Sunday, 1 July 2018
The book is set in 1979 and badges were an integral part of 'the look', be that punk, skinhead, reggae, metal, or whatever. The were pinned to the collars of Harringtons, the lapels of leathers, and even on braces.
There's a bit in chapter 7 about how badges played their part in meeting people and sussing them out...
As Joyce came back from the toilet and was strutting it to show off her new t-shirt the skinhead came up to the bar to order a couple more pints. Vera gave him a smile and he gave her a, what he thought was subtle but wasn’t, onceover before paying attention to the badges on her lapel. There was that new Undertones one, a Stiff Records Ian Dury, and Steel Pulse. They seemed to get some approval as he nodded and said: “Steel Pulse… nice.” Badges weren’t only a statement of who you were but also a door to knock.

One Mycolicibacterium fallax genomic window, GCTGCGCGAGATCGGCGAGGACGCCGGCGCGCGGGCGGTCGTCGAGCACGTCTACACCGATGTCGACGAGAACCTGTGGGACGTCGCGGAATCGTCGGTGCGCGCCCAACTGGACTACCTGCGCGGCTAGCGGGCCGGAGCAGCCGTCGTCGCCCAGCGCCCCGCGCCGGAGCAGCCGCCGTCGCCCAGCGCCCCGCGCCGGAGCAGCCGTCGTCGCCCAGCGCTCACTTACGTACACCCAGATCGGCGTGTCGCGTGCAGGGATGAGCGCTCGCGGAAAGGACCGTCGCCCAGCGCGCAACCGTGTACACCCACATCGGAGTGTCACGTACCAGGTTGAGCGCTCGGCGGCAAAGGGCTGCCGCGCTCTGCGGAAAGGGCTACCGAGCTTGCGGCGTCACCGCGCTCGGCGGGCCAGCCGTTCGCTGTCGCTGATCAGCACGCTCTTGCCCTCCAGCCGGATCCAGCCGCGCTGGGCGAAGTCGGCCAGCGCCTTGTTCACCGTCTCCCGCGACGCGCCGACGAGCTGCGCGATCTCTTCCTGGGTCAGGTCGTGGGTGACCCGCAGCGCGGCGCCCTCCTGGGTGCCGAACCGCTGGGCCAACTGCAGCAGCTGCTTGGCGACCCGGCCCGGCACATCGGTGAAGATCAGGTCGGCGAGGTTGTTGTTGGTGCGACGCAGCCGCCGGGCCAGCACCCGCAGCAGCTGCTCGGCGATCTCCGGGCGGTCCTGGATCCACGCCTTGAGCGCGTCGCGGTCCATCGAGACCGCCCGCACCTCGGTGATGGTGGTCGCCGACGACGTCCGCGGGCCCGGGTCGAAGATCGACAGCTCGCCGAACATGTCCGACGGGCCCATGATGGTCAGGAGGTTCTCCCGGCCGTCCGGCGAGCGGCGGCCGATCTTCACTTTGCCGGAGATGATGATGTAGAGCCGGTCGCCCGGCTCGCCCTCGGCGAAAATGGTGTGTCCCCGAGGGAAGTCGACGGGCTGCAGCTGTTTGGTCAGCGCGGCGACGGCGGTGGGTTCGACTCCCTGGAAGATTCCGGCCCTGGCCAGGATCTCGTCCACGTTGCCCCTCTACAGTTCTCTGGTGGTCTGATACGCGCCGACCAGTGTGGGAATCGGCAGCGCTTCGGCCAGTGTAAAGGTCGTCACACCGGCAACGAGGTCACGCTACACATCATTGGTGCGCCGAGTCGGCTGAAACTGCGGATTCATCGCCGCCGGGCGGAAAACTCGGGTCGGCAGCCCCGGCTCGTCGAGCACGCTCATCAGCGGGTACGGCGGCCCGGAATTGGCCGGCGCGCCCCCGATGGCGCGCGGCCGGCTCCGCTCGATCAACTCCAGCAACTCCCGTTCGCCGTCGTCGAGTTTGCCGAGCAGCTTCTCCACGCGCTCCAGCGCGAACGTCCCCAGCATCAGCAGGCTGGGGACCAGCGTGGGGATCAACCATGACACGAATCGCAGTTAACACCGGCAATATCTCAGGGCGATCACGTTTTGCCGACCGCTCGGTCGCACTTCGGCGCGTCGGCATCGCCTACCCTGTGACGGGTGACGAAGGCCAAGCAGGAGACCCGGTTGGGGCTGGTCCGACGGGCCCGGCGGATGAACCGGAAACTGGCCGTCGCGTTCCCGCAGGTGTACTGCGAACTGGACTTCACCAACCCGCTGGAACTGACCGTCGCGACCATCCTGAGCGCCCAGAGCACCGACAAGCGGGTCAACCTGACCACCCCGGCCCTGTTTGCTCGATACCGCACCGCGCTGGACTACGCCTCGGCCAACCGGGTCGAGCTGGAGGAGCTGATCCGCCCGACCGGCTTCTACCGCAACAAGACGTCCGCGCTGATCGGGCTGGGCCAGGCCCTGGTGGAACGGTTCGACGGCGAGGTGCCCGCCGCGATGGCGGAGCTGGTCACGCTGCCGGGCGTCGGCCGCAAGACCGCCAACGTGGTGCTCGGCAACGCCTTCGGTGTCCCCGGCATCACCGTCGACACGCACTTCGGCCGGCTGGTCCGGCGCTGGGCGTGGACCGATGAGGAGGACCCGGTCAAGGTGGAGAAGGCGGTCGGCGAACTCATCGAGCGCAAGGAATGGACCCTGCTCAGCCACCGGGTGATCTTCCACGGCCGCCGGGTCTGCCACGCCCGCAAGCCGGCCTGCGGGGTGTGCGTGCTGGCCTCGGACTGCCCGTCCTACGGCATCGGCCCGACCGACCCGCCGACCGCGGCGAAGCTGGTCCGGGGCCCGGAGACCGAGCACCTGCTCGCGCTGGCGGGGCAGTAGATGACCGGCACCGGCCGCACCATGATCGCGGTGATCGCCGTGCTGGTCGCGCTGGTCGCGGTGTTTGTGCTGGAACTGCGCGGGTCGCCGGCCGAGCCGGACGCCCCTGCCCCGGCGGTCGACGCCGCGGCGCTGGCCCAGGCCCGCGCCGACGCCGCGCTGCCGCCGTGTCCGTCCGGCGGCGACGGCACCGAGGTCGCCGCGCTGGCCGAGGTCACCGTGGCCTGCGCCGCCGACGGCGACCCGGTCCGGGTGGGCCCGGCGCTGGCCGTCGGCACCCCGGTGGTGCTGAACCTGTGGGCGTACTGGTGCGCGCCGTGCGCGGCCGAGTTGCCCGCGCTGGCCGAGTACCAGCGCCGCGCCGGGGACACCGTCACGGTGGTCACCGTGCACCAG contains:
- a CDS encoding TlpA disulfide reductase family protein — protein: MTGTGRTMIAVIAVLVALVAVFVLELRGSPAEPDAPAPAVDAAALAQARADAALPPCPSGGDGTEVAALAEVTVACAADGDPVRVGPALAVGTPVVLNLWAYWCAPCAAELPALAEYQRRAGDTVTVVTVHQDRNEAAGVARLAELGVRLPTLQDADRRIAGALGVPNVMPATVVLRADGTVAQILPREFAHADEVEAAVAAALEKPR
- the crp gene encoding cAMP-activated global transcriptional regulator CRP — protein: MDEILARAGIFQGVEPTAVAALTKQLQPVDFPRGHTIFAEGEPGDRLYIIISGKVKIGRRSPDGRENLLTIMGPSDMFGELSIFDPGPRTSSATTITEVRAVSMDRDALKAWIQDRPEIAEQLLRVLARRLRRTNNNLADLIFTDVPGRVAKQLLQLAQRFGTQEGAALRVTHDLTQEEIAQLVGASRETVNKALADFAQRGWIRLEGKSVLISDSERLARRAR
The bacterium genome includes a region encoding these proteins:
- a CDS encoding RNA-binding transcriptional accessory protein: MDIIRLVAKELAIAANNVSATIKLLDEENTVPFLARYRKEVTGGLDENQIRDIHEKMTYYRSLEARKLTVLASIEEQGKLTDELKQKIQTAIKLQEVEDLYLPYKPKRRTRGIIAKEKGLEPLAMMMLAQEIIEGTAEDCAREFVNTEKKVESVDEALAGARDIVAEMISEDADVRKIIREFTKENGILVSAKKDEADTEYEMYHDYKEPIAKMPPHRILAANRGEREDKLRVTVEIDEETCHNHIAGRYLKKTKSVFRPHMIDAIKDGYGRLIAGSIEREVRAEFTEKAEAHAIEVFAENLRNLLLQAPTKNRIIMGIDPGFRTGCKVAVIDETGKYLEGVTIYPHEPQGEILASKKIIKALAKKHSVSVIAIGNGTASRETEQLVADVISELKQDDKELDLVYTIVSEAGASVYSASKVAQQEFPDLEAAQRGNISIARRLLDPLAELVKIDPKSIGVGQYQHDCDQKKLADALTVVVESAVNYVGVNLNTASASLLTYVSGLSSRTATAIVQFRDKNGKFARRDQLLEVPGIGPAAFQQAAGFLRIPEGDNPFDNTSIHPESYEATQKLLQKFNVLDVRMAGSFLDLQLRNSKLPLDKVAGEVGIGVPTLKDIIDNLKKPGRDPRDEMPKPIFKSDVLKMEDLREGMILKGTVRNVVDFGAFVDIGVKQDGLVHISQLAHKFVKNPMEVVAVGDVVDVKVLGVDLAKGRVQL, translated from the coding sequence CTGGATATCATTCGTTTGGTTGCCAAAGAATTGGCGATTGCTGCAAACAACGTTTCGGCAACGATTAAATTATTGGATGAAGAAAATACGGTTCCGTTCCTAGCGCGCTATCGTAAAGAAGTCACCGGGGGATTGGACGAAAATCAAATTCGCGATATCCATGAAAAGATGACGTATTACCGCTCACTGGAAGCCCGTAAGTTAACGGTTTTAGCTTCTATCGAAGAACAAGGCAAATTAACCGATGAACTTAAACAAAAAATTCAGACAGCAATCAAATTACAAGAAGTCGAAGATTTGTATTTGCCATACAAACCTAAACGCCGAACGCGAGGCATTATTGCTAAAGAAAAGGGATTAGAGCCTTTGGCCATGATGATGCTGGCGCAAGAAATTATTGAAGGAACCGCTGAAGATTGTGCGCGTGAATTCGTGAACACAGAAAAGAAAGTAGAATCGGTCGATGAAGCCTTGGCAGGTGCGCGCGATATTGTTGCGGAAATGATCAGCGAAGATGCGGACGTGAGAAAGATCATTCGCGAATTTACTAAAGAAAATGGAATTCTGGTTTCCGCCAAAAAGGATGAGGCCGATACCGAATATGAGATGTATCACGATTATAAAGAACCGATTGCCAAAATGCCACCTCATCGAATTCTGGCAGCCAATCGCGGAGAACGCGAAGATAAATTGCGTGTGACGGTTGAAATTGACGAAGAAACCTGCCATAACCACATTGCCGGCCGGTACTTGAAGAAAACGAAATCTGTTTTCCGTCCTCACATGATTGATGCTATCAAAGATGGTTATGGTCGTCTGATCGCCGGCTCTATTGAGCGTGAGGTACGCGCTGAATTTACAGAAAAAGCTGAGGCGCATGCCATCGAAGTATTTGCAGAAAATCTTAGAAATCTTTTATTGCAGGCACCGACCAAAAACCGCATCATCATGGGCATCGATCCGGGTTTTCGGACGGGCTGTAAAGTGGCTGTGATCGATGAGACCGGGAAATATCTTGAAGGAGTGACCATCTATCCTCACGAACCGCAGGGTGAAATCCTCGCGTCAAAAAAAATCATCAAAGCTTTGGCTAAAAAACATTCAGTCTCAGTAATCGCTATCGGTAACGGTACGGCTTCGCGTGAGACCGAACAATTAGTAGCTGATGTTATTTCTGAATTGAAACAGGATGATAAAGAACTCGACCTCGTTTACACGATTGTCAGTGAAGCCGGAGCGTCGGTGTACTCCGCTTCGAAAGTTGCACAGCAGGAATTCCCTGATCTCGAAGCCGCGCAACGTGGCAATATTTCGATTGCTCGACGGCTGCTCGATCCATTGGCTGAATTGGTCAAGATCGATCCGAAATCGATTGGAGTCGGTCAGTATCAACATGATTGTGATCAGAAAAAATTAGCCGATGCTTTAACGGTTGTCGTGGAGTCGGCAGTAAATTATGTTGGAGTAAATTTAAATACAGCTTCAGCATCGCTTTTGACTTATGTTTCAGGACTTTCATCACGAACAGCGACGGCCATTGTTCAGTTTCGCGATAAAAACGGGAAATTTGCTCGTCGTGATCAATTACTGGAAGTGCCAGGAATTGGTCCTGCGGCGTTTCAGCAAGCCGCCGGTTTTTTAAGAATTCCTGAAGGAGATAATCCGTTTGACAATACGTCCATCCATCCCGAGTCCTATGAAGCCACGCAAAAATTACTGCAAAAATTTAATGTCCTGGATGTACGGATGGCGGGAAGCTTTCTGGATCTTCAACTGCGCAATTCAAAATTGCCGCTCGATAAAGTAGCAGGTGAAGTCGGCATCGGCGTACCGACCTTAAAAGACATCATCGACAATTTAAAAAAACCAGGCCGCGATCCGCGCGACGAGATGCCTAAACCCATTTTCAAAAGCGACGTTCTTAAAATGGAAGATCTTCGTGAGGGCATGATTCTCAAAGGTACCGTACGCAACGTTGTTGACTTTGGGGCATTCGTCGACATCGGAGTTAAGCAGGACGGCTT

“I’ve seen ‘em a few times,” she said. Like most punks she had a fair appreciation of reggae and Steel Pulse had been gigging solidly with punk bands with Rock Against Racism.
“I like ‘em too,” the skinhead replied. She was quite hoping they’d get on. She liked the look of him, and the day had been boring enough already.
A few of mine from back then.